For those of you not familiar with American robins, the male bird is territorial. When he sees his reflection, he thinks it’s another robin and he tries to fight. The result is hours of “trying to run off” the other bird. Of coarse his reflection doesn’t leave.
Figure 1: An American Robin
A robin has been pooping all over a hand railing in front of my house. The robin has also been thumping on the window trying to fight his reflection. (Nickname: Evil Robin) My first attempt to remedy the pooping was to tape trash bags over the windows so he wouldn’t see his reflection. After a week, I took down the trash bags figuring he had moved on. He had not. So, I taped the trash bags to the window for another week. He found the back porch window to attack. Also, he had started eating mulberries, which made is poop stain the railing with spots of purple. A rubber snake was placed on the railing in the hopes of scaring away the robin. He pooped on the rubber snake.
Figure 2: The Robin Poop on the Railing
My next ideas were to either buy an owl decoy or build one out of cardboard. These ideas were scratch in favor of trapping the robin and relocate him to a distant location.
Being a new homeowner, the demands of the house seem to take several hours a day. Coming from apartment life, this has been a difficult change. So, the idea was to complete the trap quickly and easily. Building the trap, assembling the circuit on a solderless breadboard, and writing the ATTiny13 code took about 3 evenings.
Figure 3: The actual robin doing the pooping (image taken though a window screen)
Two words are needed to see how the trap was put together: cardboard and packaging tape. The cardboard box was originally used to hold several dozen-egg cartons. A mirror is placed in the back of the box to allow the robin to see his reflection. The lid flaps on the cardboard box were removed and replaced with a single piece of cardboard to act as the “flap”. The flap needed a little more strength near the edge. So, strengthening ribs were created out of cardboard and taped onto the edge of the flap. The flap is held open by a solenoid attached to a wood dowel. The wood dowel is taped permanently to the egg box.
Figure 4: Various parts of the trap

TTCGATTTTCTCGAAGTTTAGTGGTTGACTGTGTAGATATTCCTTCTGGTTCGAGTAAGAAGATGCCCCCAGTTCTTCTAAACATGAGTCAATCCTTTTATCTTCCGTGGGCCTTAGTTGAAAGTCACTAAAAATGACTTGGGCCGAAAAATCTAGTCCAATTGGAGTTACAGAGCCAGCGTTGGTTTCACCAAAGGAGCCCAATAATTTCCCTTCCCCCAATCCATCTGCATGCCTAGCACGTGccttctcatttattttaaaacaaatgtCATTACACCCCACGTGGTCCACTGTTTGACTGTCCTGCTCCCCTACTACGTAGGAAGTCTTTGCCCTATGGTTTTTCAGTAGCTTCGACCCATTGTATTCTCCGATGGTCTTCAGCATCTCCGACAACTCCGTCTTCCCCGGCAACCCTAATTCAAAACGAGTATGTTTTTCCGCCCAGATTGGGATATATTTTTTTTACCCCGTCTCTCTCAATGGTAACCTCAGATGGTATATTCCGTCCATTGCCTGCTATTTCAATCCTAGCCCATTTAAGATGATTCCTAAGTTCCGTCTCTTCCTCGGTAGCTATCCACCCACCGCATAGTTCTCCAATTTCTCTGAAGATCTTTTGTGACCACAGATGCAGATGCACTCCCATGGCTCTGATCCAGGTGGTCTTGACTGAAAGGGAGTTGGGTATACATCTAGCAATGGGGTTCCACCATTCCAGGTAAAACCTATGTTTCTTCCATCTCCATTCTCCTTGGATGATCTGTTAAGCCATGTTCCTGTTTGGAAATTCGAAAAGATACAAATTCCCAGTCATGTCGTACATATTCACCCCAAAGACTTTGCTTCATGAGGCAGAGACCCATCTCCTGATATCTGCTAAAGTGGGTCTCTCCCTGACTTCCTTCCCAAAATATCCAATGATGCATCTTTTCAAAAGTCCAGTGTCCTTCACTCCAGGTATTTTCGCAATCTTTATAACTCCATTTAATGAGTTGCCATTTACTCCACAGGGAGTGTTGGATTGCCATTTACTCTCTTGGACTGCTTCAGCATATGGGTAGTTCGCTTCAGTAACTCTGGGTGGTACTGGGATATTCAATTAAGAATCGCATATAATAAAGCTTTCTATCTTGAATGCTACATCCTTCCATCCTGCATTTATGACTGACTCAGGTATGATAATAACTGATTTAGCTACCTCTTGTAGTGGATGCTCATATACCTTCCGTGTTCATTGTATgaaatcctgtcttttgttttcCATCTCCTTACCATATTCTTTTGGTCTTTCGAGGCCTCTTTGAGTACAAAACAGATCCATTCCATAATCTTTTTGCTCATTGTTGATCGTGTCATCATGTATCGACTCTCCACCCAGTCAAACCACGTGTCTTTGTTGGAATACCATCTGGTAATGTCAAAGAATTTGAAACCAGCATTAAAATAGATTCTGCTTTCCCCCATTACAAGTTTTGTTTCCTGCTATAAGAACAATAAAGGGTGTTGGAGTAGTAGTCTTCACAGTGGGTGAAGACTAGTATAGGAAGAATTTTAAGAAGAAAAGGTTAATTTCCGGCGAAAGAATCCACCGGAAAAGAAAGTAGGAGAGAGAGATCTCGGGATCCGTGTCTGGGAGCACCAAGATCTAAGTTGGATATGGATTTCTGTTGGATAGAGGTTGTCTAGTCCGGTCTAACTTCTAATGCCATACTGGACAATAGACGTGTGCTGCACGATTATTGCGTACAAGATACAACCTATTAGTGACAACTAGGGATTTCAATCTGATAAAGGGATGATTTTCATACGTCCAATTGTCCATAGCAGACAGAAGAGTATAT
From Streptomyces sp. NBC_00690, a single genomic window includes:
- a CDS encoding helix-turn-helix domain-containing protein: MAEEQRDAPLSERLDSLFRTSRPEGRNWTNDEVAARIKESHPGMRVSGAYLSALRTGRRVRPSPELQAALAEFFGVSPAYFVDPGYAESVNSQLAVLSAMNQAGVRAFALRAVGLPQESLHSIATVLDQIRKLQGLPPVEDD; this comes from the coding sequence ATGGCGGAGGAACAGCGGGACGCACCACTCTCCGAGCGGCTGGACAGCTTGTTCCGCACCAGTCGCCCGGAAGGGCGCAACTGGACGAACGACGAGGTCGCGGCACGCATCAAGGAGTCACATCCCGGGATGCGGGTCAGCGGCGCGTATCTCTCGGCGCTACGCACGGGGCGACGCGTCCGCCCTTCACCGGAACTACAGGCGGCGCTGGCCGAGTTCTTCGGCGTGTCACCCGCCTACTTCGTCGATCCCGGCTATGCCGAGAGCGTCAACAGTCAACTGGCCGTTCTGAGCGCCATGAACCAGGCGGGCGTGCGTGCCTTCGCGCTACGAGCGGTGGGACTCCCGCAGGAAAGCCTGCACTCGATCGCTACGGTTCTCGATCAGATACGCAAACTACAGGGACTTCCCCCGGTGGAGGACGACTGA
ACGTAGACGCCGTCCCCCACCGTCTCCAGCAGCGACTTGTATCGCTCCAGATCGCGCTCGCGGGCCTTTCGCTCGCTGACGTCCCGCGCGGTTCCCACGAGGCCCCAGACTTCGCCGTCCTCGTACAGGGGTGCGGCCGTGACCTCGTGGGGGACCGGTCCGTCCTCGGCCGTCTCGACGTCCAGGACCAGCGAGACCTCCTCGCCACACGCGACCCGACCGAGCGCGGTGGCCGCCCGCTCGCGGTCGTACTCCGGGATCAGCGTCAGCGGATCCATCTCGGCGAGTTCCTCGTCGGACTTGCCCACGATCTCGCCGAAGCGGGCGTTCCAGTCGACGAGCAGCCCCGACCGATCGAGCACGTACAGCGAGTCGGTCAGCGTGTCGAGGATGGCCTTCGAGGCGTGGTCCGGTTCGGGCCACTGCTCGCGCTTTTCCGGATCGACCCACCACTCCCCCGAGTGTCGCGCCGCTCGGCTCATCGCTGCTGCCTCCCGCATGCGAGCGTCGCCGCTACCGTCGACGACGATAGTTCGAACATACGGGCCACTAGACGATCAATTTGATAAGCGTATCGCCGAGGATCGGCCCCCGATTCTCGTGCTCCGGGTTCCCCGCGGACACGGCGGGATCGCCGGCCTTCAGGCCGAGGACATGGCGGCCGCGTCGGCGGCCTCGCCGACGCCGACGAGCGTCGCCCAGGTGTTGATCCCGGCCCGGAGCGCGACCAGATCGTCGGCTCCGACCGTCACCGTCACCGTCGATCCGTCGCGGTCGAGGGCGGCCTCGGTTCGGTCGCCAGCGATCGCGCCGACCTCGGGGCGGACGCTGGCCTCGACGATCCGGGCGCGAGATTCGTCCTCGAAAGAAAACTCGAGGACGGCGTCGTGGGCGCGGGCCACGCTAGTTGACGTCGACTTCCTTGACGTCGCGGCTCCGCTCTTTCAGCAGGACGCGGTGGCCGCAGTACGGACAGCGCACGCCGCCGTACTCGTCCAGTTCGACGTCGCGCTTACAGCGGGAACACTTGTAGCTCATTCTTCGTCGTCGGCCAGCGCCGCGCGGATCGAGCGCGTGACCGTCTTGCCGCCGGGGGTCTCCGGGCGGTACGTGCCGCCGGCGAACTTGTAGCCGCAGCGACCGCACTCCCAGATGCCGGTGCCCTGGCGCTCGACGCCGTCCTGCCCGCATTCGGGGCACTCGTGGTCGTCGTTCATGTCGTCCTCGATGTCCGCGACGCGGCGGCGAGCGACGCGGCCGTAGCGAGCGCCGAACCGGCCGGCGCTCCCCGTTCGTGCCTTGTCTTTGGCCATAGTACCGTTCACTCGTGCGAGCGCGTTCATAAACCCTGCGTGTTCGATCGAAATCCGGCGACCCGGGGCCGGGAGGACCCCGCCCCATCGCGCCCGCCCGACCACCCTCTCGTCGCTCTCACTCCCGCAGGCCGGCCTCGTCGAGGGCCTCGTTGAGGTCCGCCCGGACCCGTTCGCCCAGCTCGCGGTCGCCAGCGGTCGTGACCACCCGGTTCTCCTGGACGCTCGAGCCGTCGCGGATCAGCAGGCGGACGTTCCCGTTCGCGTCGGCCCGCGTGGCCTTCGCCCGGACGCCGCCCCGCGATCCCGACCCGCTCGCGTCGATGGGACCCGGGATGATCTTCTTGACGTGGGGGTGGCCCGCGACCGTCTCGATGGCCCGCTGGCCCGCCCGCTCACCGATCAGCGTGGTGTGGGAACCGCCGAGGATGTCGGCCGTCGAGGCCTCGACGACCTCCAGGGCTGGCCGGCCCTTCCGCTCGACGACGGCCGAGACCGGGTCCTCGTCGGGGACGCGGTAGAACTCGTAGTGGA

Figure 5: Solderless breadboard on the side of the cardboard box
The ATtiny13 microcontroller acts as a comparator for the analog voltage output of the Sharp sensor inside of the trap.
Figure 6: The sharp distance sensor in the trap
When the microcontroller determines the voltage from the sensor is above the set value, the output to the solenoid is changed from a high to a low. This turns off the solenoid (by turning off the n-channel FET) that is holding open the gate of the trap. Gravity then takes over and the lid closes. Two magnets from a “shaking powered flashlight” are used to help keep the door shut. Two pairs of pliers are taped in the bottom of the trap to allow the magnets to keep the corners of the door closed.
Figure 7: Robin trap schematic (a PDF is at the bottom of the post)
The sensor outputs an analog voltage based on the distance to a reflective object. The operational distance of the sensor is from 10cm to 80cm. The object we are looking for in this case is the robin.
The solenoid typically is powered when the circuit is turned on. The flap is opened on the trap and it is align so the solenoid keeps the trap open. When an object is detected by the distance sensor, the flap is released from the solenoid and the robin is trapped.
Figure 8: The solenoid on the wood dowel
Did it work?
The trap was set on the front porch, near where the robin likes to sit on the railing for about a week. (When it wasn’t raining) Apparently, the trap was visibly so frightening to the robin, he never came back. So, did the trap work? Yes, it took care of the robin problem; No, it didn’t catch him. Maybe I should have gone with the 4 feet tall cardboard owl।